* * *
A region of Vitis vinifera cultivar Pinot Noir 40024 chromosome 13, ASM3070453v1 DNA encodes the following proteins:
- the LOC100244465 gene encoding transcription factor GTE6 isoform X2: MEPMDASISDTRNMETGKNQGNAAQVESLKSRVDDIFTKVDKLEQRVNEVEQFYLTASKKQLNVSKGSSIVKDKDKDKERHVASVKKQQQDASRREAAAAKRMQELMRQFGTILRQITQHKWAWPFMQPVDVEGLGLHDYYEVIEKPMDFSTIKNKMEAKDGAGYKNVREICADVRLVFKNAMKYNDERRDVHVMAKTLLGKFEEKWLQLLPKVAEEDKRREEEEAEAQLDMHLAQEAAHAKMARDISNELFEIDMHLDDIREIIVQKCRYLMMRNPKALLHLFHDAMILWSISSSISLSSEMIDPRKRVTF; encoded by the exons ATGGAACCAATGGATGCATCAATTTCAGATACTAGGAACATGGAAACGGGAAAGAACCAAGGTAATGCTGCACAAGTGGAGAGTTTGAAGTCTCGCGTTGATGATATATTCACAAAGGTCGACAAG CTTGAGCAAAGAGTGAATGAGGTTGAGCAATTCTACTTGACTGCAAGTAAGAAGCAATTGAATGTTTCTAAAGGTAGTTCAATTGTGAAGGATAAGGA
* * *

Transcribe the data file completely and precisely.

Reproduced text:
A region of Vitis vinifera cultivar Pinot Noir 40024 chromosome 13, ASM3070453v1 DNA encodes the following proteins:
- the LOC100244465 gene encoding transcription factor GTE6 isoform X2: MEPMDASISDTRNMETGKNQGNAAQVESLKSRVDDIFTKVDKLEQRVNEVEQFYLTASKKQLNVSKGSSIVKDKDKDKERHVASVKKQQQDASRREAAAAKRMQELMRQFGTILRQITQHKWAWPFMQPVDVEGLGLHDYYEVIEKPMDFSTIKNKMEAKDGAGYKNVREICADVRLVFKNAMKYNDERRDVHVMAKTLLGKFEEKWLQLLPKVAEEDKRREEEEAEAQLDMHLAQEAAHAKMARDISNELFEIDMHLDDIREIIVQKCRYLMMRNPKALLHLFHDAMILWSISSSISLSSEMIDPRKRVTF; encoded by the exons ATGGAACCAATGGATGCATCAATTTCAGATACTAGGAACATGGAAACGGGAAAGAACCAAGGTAATGCTGCACAAGTGGAGAGTTTGAAGTCTCGCGTTGATGATATATTCACAAAGGTCGACAAG CTTGAGCAAAGAGTGAATGAGGTTGAGCAATTCTACTTGACTGCAAGTAAGAAGCAATTGAATGTTTCTAAAGGTAGTTCAATTGTGAAGGATAAGGA